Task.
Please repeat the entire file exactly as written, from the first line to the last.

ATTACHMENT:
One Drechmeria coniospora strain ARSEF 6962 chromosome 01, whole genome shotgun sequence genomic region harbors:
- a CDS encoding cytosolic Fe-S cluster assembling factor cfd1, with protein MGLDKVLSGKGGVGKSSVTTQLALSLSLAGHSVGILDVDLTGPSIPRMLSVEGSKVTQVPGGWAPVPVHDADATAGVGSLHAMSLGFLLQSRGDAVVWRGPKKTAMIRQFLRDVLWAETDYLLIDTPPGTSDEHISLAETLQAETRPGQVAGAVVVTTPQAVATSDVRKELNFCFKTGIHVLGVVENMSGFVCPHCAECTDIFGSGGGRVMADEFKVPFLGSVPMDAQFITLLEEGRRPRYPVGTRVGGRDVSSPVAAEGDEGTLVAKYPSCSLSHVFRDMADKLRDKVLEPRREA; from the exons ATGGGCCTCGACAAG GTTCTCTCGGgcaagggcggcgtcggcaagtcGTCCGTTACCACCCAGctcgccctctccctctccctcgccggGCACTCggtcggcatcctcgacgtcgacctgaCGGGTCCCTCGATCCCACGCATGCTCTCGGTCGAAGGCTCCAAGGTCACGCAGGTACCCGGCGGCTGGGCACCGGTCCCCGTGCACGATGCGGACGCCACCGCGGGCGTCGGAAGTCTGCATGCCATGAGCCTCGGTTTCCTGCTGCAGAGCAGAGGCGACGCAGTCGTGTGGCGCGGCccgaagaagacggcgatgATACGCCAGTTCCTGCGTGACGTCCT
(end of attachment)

One Drechmeria coniospora strain ARSEF 6962 chromosome 01, whole genome shotgun sequence genomic region harbors:
- a CDS encoding cytosolic Fe-S cluster assembling factor cfd1, with protein MGLDKVLSGKGGVGKSSVTTQLALSLSLAGHSVGILDVDLTGPSIPRMLSVEGSKVTQVPGGWAPVPVHDADATAGVGSLHAMSLGFLLQSRGDAVVWRGPKKTAMIRQFLRDVLWAETDYLLIDTPPGTSDEHISLAETLQAETRPGQVAGAVVVTTPQAVATSDVRKELNFCFKTGIHVLGVVENMSGFVCPHCAECTDIFGSGGGRVMADEFKVPFLGSVPMDAQFITLLEEGRRPRYPVGTRVGGRDVSSPVAAEGDEGTLVAKYPSCSLSHVFRDMADKLRDKVLEPRREA; from the exons ATGGGCCTCGACAAG GTTCTCTCGGgcaagggcggcgtcggcaagtcGTCCGTTACCACCCAGctcgccctctccctctccctcgccggGCACTCggtcggcatcctcgacgtcgacctgaCGGGTCCCTCGATCCCACGCATGCTCTCGGTCGAAGGCTCCAAGGTCACGCAGGTACCCGGCGGCTGGGCACCGGTCCCCGTGCACGATGCGGACGCCACCGCGGGCGTCGGAAGTCTGCATGCCATGAGCCTCGGTTTCCTGCTGCAGAGCAGAGGCGACGCAGTCGTGTGGCGCGGCccgaagaagacggcgatgATACGCCAGTTCCTGCGTGACGTCCT